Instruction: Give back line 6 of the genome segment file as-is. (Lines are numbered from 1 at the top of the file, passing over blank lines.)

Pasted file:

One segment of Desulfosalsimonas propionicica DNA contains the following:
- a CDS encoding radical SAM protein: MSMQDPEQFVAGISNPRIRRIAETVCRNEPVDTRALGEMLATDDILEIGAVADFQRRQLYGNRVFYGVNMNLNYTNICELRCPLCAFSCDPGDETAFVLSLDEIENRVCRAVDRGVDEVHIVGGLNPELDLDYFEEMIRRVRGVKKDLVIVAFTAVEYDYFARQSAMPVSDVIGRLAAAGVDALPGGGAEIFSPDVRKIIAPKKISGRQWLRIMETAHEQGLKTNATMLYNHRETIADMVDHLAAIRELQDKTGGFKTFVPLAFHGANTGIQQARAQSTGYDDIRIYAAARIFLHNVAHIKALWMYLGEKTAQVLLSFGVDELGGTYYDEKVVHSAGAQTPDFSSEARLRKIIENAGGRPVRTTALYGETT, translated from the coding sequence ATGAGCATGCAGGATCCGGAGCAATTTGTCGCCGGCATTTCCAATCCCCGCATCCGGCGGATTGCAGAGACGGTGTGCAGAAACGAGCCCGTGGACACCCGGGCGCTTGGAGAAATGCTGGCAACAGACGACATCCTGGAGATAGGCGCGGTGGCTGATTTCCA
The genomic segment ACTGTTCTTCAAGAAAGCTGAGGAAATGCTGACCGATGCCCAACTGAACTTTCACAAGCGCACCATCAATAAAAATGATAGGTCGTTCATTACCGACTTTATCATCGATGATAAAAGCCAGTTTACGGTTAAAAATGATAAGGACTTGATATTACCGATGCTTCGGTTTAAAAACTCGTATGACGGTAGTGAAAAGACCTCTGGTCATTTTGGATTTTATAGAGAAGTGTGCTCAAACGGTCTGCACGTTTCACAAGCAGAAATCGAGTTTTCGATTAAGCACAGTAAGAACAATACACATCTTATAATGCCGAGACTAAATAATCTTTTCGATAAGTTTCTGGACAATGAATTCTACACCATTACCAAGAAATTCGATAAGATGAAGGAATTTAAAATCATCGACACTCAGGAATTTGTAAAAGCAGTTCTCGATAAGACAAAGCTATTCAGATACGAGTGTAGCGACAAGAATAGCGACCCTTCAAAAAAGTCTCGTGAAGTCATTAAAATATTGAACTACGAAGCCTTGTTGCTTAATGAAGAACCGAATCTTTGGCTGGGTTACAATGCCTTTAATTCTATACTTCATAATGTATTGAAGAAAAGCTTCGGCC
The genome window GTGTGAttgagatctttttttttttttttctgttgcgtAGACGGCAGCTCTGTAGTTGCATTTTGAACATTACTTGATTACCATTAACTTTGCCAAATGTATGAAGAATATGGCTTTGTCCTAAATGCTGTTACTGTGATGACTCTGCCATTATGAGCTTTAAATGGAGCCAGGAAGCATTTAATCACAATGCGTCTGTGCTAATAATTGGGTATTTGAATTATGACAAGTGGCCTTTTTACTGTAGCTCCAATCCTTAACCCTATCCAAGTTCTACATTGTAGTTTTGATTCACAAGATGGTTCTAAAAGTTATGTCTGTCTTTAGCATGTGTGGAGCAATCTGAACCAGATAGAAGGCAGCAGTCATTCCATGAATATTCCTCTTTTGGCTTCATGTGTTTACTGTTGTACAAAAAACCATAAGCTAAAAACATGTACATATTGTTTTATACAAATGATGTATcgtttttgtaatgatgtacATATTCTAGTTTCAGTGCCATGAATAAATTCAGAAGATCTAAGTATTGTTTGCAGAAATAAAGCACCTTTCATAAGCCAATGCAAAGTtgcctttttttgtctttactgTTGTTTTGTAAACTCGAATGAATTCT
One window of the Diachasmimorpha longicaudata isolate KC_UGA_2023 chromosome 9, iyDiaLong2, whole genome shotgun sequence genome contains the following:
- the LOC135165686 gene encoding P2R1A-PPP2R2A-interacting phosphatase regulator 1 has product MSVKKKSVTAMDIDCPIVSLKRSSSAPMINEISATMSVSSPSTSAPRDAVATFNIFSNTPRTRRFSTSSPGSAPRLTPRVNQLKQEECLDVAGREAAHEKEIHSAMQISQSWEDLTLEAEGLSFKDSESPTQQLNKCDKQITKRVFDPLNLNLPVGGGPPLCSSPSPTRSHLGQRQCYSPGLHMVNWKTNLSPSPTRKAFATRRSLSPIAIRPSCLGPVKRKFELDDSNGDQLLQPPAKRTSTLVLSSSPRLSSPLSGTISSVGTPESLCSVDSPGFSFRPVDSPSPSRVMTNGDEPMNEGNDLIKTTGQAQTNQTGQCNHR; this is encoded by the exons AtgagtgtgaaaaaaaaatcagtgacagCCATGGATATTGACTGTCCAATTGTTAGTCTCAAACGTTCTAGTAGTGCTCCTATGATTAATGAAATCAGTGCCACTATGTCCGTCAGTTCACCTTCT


- the LOC135165686 gene encoding P2R1A-PPP2R2A-interacting phosphatase regulator 1 has product MSVKKKSVTAMDIDCPIVSLKRSSSAPMINEISATMSVSSPSTSAPRDAVATFNIFSNTPRTRRFSTSSPGSAPRLTPRVNQLKQEECLDVAGREAAHEKEIHSAMQISQSWEDLTLEAEGLSFKDSESPTQQLNKCDKQITKRVFDPLNLNLPVGGGPPLCSSPSPTRSHLGQRQCYSPGLHMVNWKTNLSPSPTRKAFATRRSLSPIAIRPSCLGPVKRKFELDDSNGDQLLQPPAKRTSTLVLSSSPRLSSPLSGTISSVGTPESLCSVDSPGFSFRPVDSPSPSRVMTNGDEPMNEGNDLIKTTGQAQTNQTGQCNHR; this is encoded by the exons AtgagtgtgaaaaaaaaatcagtgacagCCATGGATATTGACTGTCCAATTGTTAGTCTCAAACGTTCTAGTAGTGCTCCTATGATTAATGAAATCAGTGCCACTATGTCCGTCAGTTCACCTTCT